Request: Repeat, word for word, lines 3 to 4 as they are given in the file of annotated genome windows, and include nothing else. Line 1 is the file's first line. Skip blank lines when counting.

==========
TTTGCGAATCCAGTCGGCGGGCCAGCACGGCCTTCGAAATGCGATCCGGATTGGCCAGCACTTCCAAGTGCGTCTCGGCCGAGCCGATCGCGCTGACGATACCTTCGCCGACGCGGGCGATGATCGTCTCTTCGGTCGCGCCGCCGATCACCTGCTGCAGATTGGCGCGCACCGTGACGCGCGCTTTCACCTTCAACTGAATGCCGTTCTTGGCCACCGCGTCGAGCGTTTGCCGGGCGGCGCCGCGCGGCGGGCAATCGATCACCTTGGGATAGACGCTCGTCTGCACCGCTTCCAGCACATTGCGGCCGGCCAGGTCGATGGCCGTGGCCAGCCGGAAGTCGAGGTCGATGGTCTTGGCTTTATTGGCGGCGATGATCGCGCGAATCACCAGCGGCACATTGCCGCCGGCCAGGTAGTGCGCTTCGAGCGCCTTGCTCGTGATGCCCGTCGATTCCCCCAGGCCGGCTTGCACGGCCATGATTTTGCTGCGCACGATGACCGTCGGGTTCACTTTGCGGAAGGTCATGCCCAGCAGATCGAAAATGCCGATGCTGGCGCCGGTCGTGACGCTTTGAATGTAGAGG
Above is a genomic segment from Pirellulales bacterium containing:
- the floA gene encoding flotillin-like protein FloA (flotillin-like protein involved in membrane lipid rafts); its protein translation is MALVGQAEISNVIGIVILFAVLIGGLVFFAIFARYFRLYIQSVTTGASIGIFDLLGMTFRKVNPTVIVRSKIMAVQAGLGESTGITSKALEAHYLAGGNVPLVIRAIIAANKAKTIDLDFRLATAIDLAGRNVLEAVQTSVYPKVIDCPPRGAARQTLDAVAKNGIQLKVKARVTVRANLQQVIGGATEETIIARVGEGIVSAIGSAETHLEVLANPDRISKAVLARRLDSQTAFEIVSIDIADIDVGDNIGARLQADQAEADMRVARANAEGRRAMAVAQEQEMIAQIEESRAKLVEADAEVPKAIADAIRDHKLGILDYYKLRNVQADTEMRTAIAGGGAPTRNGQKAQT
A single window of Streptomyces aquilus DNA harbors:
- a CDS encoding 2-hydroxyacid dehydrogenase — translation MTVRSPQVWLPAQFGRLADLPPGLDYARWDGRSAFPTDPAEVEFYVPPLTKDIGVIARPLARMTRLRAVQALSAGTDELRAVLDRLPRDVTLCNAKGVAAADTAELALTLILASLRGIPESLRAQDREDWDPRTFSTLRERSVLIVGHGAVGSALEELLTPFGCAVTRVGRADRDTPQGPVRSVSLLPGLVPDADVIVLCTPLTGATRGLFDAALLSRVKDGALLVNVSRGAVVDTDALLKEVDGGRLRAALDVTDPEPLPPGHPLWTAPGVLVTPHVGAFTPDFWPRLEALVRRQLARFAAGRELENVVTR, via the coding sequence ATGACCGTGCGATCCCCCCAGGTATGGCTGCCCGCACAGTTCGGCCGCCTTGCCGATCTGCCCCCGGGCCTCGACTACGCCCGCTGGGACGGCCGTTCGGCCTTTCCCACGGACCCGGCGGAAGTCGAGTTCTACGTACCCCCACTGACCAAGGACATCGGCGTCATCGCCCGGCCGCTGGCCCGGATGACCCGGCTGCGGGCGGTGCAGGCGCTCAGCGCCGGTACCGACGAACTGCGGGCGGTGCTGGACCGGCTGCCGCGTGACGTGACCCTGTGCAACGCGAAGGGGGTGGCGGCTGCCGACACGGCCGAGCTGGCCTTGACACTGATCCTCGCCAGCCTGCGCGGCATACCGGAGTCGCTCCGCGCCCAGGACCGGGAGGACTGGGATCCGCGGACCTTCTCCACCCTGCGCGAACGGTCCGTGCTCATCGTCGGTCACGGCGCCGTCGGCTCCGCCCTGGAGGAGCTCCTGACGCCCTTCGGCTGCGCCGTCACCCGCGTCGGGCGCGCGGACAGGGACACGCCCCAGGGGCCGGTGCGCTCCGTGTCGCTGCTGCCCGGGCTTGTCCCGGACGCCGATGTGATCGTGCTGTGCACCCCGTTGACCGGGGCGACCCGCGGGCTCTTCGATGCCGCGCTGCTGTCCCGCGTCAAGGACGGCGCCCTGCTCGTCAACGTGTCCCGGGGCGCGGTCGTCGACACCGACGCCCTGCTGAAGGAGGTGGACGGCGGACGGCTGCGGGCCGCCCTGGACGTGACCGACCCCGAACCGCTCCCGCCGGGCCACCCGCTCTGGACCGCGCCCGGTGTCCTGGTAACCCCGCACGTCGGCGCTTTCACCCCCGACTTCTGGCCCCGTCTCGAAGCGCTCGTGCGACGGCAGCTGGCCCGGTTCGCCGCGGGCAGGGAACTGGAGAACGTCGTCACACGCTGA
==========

- the floA gene encoding flotillin-like protein FloA (flotillin-like protein involved in membrane lipid rafts); its protein translation is MALVGQAEISNVIGIVILFAVLIGGLVFFAIFARYFRLYIQSVTTGASIGIFDLLGMTFRKVNPTVIVRSKIMAVQAGLGESTGITSKALEAHYLAGGNVPLVIRAIIAANKAKTIDLDFRLATAIDLAGRNVLEAVQTSVYPKVIDCPPRGAARQTLDAVAKNGIQLKVKARVTVRANLQQVIGGATEETIIARVGEGIVSAIGSAETHLEVLANPDRISKAVLARRLDSQTAFEIVSIDIADIDVGDNIGARLQADQAEADMRVARANAEGRRAMAVAQEQEMIAQIEESRAKLVEADAEVPKAIADAIRDHKLGILDYYKLRNVQADTEMRTAIAGGGAPTRNGQKAQT
A single window of Streptomyces aquilus DNA harbors: